18. 18. Cell blocks in neoplastic effusion Adenocarcinoma Signet ring cell carcinoma Small cell anaplastic carcinoma Mesotheliomas
  19. 19. Cell block is simple, reliable technique suitable for all types of cytology specimens & does contribute to better final cytological diagnosis and so should be considered wherever possible.
  20. 20. Liquid Based Cytology
  21. 21. Liquid based cytology It means cytology (study of cells )through a liquid medium. Cells are collected from cervix(any other site) are placed directly into liquid preservative, rather than transferred to slide. Sample is processed and resultant thin smear easy to screen.
  22. 22. Samples to Process • Exfoliative samples • Urines • Sputum • Bronchial washings • Bronchial brushings • Body fluids • Aspiration samples • FNA Head and neck • FNA Lymph nodes • FNA Lung • FNA Liver • FNA Breast
  23. 23. Advantages l Simplifies the collection process for the smear taken Reduced inadequate rate  Cells better preserved and not obscured by blood, mucus, or inflammatory cells  Infectious organisms retained and better preserved Quicker to screen and report Multiple slides can be produced allowing further testing Residual material in the vial can be made available for further tests eg; HPV tests Facilitates computer assisted screening which can be available in future(automated cytology)
  24. 24.  More costly than conventional pap smears  Preparation is more labor intensive than conventional  Loss of background material  Some differences in architecture and morphology  Requires training for both the screeners and the smear takers Disadvantages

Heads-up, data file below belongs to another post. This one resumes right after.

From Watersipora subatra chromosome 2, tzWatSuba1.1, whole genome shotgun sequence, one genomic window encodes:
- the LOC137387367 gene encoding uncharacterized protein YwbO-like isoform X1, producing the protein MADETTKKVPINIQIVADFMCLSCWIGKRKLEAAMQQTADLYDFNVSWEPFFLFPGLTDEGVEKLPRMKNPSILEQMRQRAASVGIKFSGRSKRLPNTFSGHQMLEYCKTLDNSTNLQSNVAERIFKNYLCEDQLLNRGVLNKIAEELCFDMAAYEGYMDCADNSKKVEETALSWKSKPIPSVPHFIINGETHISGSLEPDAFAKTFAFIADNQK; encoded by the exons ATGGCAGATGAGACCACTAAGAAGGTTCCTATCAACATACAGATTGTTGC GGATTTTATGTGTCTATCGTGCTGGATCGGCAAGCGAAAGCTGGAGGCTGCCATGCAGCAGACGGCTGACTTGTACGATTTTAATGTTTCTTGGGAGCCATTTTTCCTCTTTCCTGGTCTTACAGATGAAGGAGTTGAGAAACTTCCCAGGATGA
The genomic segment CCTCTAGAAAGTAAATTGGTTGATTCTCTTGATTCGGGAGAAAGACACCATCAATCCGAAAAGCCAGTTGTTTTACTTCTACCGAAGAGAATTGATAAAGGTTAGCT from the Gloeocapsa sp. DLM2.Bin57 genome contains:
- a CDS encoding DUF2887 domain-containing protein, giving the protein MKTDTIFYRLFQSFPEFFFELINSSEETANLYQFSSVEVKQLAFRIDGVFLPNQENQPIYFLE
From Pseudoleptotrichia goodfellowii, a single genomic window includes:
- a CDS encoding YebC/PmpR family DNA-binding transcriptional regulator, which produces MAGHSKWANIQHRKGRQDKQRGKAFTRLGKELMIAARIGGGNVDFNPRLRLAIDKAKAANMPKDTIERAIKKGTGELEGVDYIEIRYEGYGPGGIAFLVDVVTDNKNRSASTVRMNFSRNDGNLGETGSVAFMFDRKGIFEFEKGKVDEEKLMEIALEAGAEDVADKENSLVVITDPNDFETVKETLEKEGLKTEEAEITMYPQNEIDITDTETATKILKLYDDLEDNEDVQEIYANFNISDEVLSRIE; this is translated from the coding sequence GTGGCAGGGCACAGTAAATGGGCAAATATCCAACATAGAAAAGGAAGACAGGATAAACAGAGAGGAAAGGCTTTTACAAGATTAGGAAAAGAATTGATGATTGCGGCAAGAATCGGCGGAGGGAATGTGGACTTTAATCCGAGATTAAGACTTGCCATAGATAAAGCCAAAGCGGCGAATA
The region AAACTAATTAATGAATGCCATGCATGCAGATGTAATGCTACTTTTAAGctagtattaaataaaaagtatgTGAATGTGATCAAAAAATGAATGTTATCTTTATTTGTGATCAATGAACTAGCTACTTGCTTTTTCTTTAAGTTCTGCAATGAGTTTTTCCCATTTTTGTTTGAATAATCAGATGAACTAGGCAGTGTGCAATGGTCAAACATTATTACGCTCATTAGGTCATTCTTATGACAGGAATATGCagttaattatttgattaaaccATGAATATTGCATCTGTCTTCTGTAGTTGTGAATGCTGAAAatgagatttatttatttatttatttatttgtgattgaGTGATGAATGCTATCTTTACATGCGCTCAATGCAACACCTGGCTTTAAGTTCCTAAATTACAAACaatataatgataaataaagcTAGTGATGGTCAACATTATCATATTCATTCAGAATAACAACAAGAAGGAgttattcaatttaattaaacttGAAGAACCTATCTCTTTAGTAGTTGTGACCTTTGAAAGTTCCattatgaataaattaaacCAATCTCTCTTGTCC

25. 25. Conventional Pap Smear Overcoming the Inherent Limitations of the Conventional Pap Smear  Majority of cells not captured  Non-representative transfer of cells  Clumping and overlapping of cells  Obscuring material  Virtually all cells of sample are collected  Randomized, representative transfer of cells  Even distribution of cells  Minimizes obscuring material Liquid-based Cytology*
  26. 26. Conventional smear
  27. 27. What we see under the microscope conventional smear
  28. 28. The prepared slide with the new ThinPrep
  29. 29. What we see under the microscope. Notice the clean back ground and how well the cells are dispersed rendering easier to interpretation.